Offspring on the way for ‘Grandaddy’ tree
Andy Morris sometimes calls it the “granddaddy” tree. Shirley Kircher has dubbed it “Old Rosy.”
Most visitors to the Rock Ledge Ranch Historic Site know it as that gnarly old apple tree sitting by itself with a hole in its trunk big enough to pass a picnic basket through.
The view inspired Kircher, a long-time area artist, to paint a watercolor this spring entitled “Old Rosy,” depicting the still-leafy tree from its east face where the hole is most prominent.
Morris, the ranch manager, said that the “grandaddy” - which still produces apples in years that don't have blossom-time frosts (as happened this year) - is one of the few remaining from the fruit orchards planted in the late 1800s by the Chambers family, who also built the nearby Rock Ledge House. “That tree sits by itself, and it's weathered some big storms,” he said, admiringly.
Now, using modern gardening technology, the ranch is on its way to having two more trees just like it. As in exactly like it. Morris even used the word “clones” when talking about the 6-inch-long, soft-wood cuttings that were taken from the tree's new growth two years ago, then nurtured in a city greenhouse at 100 percent humidity with special hormones on their stems to stimulate root growth. Those cuttings have since taken the form of young trees, nearly 3 feet tall, planted in a grassy area and protected by 4-foot-high chicken wire, off to the side of the city-owned Patty Jewett golf course property.
The plan is to transplant them back to Rock Ledge in about three years, when they should be about 8 feet tall and their trunks 1 ˝ inches in diameter, explained Paul Smith, the head of the city's Forestry Division.
Donna Sanchez, a Forestry employee, said the two clone trees are the only ones remaining from more than 100 cuttings that were taken. The poor survival rate was a fluke, she said, resulting from a water supply issue, and the city hopes to try more cuttings this year.
The idea of creating new life from the old tree initially was Morris'. Because of the historical upside and potential cost savings, “I've been wanting to do that ever since I started here,” he said.
The rebirth has been heavily supported by the volunteer Broadmoor Garden Club. Vicki Kipp, a club leader, said that over the past several years its members have given Rock Ledge more than 60 trees - most of them planted during Earth Day celebrations when volunteers from the community have joined ranch and city staff in the work. The club's involvement is tied to the 100th anniversary of the Garden Club of America in 2013; its members needed a project for that, and they chose the Rock Ledge orchard. But the group also believes that “trees are an important part of our canopy and our culture,” Kipp said.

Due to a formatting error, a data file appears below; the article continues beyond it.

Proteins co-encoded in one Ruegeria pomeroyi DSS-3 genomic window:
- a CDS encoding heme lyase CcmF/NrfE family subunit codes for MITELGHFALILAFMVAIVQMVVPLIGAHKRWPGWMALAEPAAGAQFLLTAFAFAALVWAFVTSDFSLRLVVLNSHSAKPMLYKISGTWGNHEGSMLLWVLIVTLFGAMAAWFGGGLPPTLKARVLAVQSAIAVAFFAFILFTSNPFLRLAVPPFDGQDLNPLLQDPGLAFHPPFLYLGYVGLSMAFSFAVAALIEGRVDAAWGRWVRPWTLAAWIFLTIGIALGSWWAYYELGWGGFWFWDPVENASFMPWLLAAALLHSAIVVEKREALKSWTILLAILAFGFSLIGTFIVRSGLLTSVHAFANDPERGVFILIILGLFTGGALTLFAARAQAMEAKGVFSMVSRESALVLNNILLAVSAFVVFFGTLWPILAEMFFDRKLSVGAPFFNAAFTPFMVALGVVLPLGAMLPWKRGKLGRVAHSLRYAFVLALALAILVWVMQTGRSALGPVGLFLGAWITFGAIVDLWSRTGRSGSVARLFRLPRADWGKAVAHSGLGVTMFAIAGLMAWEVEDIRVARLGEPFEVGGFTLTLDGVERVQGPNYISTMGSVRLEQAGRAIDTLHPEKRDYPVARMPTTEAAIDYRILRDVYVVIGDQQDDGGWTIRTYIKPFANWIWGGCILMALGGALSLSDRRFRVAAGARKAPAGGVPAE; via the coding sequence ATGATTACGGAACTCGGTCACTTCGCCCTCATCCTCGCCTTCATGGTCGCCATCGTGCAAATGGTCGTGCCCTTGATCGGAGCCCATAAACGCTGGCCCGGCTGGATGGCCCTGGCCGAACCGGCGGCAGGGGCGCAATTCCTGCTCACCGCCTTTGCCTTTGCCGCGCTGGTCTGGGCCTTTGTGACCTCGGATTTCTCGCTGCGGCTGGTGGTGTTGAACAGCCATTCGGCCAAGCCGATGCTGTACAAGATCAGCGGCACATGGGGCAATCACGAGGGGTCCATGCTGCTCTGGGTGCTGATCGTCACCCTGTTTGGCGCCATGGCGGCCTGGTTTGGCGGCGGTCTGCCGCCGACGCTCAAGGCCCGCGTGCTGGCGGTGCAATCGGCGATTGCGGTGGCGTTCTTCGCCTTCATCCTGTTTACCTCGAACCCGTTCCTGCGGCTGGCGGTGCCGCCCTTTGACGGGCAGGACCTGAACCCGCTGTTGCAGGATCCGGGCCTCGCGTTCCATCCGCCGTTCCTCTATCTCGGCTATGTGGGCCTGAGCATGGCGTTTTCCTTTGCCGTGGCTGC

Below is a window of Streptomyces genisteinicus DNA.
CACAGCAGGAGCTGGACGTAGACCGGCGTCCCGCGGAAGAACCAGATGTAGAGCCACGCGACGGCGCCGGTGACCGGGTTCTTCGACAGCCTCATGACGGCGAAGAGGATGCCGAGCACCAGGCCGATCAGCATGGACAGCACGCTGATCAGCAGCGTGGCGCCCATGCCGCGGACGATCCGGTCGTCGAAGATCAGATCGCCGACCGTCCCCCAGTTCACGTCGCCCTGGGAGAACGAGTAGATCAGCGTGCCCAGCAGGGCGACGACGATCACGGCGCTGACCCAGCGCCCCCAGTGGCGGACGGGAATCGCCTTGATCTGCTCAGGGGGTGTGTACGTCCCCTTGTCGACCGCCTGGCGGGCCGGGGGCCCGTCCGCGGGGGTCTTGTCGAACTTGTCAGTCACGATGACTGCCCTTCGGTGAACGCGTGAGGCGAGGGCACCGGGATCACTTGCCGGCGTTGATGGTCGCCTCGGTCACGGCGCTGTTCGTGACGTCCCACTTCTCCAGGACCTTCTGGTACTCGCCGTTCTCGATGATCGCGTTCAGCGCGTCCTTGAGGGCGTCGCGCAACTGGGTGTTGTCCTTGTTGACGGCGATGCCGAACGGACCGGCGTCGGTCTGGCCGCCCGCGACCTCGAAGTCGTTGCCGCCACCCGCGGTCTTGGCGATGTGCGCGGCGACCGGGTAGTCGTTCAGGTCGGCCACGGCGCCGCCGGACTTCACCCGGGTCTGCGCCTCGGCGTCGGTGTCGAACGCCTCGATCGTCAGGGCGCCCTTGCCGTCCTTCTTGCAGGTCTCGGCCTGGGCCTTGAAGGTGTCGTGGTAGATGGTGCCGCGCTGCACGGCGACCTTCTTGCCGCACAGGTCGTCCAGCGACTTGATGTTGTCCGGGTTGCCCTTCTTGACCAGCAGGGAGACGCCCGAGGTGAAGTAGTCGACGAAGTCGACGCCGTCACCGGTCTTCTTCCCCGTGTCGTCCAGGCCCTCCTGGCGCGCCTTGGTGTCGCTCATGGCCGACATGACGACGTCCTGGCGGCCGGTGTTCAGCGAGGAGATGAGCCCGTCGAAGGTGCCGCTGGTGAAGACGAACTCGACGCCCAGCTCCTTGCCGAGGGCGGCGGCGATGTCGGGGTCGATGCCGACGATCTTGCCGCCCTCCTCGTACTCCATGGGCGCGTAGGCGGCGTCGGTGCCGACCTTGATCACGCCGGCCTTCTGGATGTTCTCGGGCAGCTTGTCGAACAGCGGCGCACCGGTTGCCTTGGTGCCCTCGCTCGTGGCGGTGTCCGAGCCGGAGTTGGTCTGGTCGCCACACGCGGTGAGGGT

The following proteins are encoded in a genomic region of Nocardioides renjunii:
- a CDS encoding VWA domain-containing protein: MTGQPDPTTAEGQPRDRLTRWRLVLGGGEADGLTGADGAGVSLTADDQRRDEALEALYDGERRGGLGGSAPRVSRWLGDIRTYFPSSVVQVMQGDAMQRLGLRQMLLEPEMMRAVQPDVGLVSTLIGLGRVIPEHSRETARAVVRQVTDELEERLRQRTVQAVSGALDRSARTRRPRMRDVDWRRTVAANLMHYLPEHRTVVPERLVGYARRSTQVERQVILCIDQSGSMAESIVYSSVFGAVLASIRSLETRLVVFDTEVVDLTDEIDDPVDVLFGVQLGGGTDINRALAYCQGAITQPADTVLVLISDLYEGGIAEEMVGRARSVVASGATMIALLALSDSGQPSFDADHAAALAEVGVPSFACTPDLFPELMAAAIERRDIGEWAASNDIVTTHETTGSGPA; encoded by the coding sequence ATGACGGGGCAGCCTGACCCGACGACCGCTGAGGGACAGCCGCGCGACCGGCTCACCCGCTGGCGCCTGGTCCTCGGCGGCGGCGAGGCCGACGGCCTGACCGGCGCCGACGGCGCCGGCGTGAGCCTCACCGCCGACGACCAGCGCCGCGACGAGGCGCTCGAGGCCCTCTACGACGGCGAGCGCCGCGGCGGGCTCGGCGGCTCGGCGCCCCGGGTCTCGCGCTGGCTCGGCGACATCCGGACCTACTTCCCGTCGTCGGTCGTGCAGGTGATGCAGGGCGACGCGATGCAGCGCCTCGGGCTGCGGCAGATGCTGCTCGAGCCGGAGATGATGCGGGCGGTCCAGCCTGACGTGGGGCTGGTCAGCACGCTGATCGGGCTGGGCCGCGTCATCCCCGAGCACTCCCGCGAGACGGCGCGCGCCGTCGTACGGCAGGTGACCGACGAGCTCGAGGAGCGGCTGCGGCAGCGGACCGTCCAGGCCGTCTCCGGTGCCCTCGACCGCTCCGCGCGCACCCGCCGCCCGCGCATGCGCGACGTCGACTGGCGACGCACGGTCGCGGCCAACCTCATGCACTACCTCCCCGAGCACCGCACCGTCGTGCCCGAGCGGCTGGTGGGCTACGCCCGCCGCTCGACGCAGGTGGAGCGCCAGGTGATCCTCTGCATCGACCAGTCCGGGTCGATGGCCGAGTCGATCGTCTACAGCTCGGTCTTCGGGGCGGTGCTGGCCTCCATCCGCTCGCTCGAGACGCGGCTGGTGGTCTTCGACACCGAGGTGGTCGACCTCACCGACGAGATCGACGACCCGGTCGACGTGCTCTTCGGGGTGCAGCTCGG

Separate from the Patty Jewett clones, the Broadmoor Garden Club has backed a grafting method that also promises to produce trees “related” to Old Rosy. In grafting, a cutting from a tree is combined with root stock from another to produce a new tree. The Garden Club believes that grafting - like cutting/ cloning - will prove to be less expensive in the long run than buying new, mature trees.
Another sameness is that grafting does not produce trees right away. Five grafted creations are growing now at a nursery in northern Colorado; Kipp estimated two years before they will be ready for transplanting to Rock Ledge.
So are the two methods practically alike? Kipp thinks so, but Sanchez and Smith beg to differ. According to Sanchez, “the downfall to grafting is that it's limited to what the root stock is. So it's not a true descendant.” By the same token, Smith noted that a cutting taken from a tree “is 100 percent that tree.”
In any case, Morris is happily anticipating trees from both methods to continue the Chambers orchard lineage. And, with the clone trees, “we'll have a new generation of the same tree - the most famous tree on the ranch,” he enthused.
Smith thinks the preservation efforts are occurring none too soon, considering how old Grandaddy/Rosy is. “It's just a day-to-day thing with that tree,” he said, referring to its mortality. “It's not going to take much.”
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